I just read my friend’s blog entry for today. It felt familiar. I could have written it. Well, maybe not of all it, but certainly some of it.
“I think it is peculiar that I can be happy and excited and optimistic one day and then, given a night with little sleep, I lose my balance and can plunge into melancholy. Yesterday, I was full of hope and promise. I was going to change the world. Last night, I could not sleep. I stayed up too late watching the Super Bowl and Glee, and then sleep would not come to me. Now, today, I can find few positive thoughts. I am not sad, exactly, but I can’t seem to muster the energy to be joyful.”
I have lots of days filled with this type of thinking. While her writing may express some melancholy, it brought me comfort. Comfort knowing that others feel as I do at times. I started blogging as a way to find quiet times in my life. My mission is to find my authentic self.
Today ambivalence was my constant companion. It spends time with me occasionally but today it would not leave me. It is with me now as I struggle to articulate my feelings. It gives me angst — it’s hard to know where to start. Today, when I prefer to feel joy and optimism, doubt and confusion define me. That’s why I relate to my friend’s words.
I think about life in my thirties and forties. How was I able to raise four children, work full-time, go to school nights and help my mother? I could do all that, including school and sports activities, vacations and leisure time with friends and family and still have enough energy for crocheting, sewing, reading or any number of other past times. Nowadays, it takes all my energy just to go to work. I don’t have children that need my attention, my mother is gone, and my husband is extremely low maintenance. I don’t even cook dinner anymore.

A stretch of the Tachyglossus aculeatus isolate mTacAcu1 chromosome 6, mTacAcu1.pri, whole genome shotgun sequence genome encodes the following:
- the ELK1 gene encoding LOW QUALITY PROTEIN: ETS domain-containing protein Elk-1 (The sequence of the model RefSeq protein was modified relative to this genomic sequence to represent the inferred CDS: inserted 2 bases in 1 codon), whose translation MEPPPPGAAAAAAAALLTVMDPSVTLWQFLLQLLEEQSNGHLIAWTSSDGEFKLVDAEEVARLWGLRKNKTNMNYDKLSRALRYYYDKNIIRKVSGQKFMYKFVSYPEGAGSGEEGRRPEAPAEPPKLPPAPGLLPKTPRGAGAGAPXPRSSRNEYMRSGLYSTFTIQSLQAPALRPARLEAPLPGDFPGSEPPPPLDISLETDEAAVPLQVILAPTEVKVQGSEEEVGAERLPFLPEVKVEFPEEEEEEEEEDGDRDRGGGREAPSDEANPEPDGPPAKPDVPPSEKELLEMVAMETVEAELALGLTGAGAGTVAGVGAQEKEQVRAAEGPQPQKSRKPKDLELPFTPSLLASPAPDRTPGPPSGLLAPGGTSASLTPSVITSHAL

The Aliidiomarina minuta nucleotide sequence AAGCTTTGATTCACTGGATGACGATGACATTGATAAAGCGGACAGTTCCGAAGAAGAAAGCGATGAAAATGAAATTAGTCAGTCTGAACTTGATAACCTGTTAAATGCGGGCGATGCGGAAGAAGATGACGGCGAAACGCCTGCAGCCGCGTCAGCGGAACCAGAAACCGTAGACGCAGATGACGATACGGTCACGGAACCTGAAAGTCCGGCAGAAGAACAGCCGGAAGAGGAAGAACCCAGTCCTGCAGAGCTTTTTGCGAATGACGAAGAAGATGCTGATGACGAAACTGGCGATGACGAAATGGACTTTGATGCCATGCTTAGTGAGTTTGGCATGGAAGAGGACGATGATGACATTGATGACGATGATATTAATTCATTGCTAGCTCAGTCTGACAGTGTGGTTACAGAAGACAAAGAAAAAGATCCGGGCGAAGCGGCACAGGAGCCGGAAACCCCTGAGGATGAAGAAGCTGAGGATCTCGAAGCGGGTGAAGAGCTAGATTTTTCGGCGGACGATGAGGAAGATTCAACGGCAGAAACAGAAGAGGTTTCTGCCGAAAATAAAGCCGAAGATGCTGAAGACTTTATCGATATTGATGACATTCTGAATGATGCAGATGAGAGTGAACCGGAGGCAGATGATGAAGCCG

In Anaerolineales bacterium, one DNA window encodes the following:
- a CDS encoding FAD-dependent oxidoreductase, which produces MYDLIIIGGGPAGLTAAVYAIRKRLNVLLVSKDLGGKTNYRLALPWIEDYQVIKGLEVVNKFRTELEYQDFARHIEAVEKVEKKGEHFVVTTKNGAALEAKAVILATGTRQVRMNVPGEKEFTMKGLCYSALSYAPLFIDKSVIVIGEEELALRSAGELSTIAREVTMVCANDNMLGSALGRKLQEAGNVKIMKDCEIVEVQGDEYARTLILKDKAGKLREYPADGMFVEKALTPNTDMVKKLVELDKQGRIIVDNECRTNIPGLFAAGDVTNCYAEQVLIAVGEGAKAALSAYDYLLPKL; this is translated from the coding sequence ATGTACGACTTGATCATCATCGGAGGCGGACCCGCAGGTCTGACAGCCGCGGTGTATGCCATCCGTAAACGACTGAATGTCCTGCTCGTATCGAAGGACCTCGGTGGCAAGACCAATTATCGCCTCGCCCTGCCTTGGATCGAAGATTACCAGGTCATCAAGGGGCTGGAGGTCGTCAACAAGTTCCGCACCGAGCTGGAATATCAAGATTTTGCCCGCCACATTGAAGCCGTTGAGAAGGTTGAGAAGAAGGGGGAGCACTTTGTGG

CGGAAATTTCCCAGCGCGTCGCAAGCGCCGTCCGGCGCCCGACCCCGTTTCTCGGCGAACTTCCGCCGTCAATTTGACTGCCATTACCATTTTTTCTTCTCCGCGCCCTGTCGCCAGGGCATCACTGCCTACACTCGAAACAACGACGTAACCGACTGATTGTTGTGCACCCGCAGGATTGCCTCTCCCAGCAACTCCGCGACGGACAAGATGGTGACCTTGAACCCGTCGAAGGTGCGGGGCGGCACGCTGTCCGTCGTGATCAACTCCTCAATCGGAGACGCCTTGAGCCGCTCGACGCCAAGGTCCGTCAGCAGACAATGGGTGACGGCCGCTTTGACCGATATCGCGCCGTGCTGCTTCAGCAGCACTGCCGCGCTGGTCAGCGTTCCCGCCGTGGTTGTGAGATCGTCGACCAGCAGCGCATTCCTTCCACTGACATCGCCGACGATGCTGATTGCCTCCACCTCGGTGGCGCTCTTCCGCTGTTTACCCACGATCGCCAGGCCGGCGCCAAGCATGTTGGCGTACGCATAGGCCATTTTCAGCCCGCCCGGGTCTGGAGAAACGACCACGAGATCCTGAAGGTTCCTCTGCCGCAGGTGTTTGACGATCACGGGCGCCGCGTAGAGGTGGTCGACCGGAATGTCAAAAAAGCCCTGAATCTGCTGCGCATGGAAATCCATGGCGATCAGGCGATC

In my fifties I felt pretty certain that I had much more to accomplish professionally. I worked hard and my hard work paid off. I am a senior leader at a leading local nonprofit. But, I can’t help thinking, “so what’s the point?” There are days I feel fairly irrelevant. I may be at work or with my kids when this feeling comes. That’s when ambivalence rears its ugly head. My co-workers are supportive and enthusiastic. They are stimulating and talented. I am happy to be part of such a talented group. Our mission demands passion and commitment. Am I still up for the challenge? On days like today I wonder. In the midst of this doubt, I begin to question my abilities. For over four decades, becoming a better version of my work self has defined a large part of my psyche.
Now, nearing my 61st birthday, I am trying to reconcile myself to the journey that lies ahead. Many of my retired contemporaries sing the praises of their lifestyle. They take long winter vacations. They engage in hobbies that are too time consuming when you work. When I see them, they look rested and refreshed. They take good care of themselves, taking time to eat right and exercise. When I ask if they are happy, they tell me life is good, the best it’s ever been. I envy them. I just don’t know if I envy them enough to be one of them. I can’t decide.
I can’t help but think of the ’80s song “Should I Stay or Should I Go?” by the Clash. Sooner or later I must decide. I know this because being a wife, mother and grandmother also defines me. It’s complicated. It needs more thought and reflection. Like every other challenge I’ve faced, the hardest part is over — naming it. Coming to terms with its existence. Now I must think about a plan to move my life forward. Think and pray. Plan and decide.